How would you say your relationship is with Zach off the air versus on the air? Do you have the same relationship as on the show?
Yeah, it’s the same relationship. The crazy thing is now that we’re not working with each other every day we’ve gone off to live our lives and stuff like that. But, he is my best friend. He, J.D., Turk and myself — it’s almost like we’re the same people.
What interested you most about doing Next Day Air as compared to doing a TV show?
Just the fact that I got to work with Wood Harris again [...] and compared to doing a television show, it’s always cool to play a character that at the end of the shoot you no longer will play again most likely.
Your roles usually don’t involve playing a criminal. What preparations did you go through to get into the character?
Well, I went and stole a lot of stuff and started smoking a crap load of weed just to make sure I was in character, and that was about it [laughs].
No, I’m just playing. I think everybody has someone in their family who’s pretty much some kind of criminal. So, it’s not that, I don’t think it’s that hard to play someone who’s a little bit edgier. It’s definitely not hard to play someone a little edgier than Turk and Murray from Clueless.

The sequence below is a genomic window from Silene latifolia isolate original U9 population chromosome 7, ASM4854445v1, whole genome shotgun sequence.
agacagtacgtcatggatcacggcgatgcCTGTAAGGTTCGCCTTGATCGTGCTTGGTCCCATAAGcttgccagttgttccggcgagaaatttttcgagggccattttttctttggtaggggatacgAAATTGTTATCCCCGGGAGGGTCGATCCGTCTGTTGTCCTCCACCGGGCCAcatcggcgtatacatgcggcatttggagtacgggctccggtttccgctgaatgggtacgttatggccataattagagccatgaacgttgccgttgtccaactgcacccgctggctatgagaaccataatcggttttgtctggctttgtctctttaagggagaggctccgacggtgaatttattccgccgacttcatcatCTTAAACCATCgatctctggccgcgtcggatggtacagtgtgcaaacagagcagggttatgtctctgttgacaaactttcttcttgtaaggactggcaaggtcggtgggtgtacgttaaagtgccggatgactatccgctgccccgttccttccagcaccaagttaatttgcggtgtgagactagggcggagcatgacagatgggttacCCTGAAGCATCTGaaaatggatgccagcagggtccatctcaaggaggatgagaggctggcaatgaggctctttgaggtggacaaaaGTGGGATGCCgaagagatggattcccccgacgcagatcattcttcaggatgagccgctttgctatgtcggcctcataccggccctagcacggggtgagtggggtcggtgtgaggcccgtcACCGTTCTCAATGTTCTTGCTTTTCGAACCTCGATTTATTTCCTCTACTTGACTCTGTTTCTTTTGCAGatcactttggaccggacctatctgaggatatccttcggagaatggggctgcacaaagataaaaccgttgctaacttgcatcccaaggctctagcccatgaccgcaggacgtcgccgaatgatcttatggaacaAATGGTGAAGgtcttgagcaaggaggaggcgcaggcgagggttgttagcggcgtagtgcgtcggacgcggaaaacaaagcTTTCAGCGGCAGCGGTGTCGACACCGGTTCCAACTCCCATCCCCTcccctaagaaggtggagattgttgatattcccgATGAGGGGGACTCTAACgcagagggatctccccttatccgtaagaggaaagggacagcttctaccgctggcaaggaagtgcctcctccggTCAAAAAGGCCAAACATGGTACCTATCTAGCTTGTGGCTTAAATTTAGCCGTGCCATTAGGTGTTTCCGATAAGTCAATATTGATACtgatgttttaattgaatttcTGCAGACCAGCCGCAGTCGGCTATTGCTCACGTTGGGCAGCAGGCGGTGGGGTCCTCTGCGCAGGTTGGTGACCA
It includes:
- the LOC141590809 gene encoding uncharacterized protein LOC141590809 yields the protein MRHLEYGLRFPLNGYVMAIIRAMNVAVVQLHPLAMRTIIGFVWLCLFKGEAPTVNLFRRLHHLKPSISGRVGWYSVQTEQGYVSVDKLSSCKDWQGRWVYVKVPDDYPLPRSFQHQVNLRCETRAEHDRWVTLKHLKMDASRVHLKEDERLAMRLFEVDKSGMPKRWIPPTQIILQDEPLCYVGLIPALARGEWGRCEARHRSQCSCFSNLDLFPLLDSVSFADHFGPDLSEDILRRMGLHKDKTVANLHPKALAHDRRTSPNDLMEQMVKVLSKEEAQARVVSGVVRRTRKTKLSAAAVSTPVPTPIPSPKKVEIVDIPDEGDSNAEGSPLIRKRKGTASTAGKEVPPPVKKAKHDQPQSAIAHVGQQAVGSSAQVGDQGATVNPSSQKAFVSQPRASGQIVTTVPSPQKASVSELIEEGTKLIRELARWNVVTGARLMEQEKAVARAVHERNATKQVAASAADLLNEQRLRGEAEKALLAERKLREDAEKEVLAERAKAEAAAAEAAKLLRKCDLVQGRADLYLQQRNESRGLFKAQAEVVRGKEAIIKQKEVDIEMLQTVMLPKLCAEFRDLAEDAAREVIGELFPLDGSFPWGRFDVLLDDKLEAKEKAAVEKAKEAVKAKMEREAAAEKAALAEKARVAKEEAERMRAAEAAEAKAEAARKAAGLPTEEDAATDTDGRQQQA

Do you think Next Day Air is going to stack up to what Clueless did for your career?
Oh, I don’t know. I doubt it. Clueless was the [...] thing that set it off. Do I want Next Day Air to be amazing and people go see it? Yes. But, it’s kind of hard to recreate the movie that introduced you to mainstream audiences. So, no. I don’t expect that to happen. I really hope that people do go out and see the movie. If as many people that saw Clueless see Next Day Air that’s awesome.
You’ve worked in comedy for a long time now. But on Scrubs you’ve done a very good job of proving that you can create really sad and bittersweet moments. Are you happy to stay in comedy in the future or would you like to make the transition to more dramatic roles?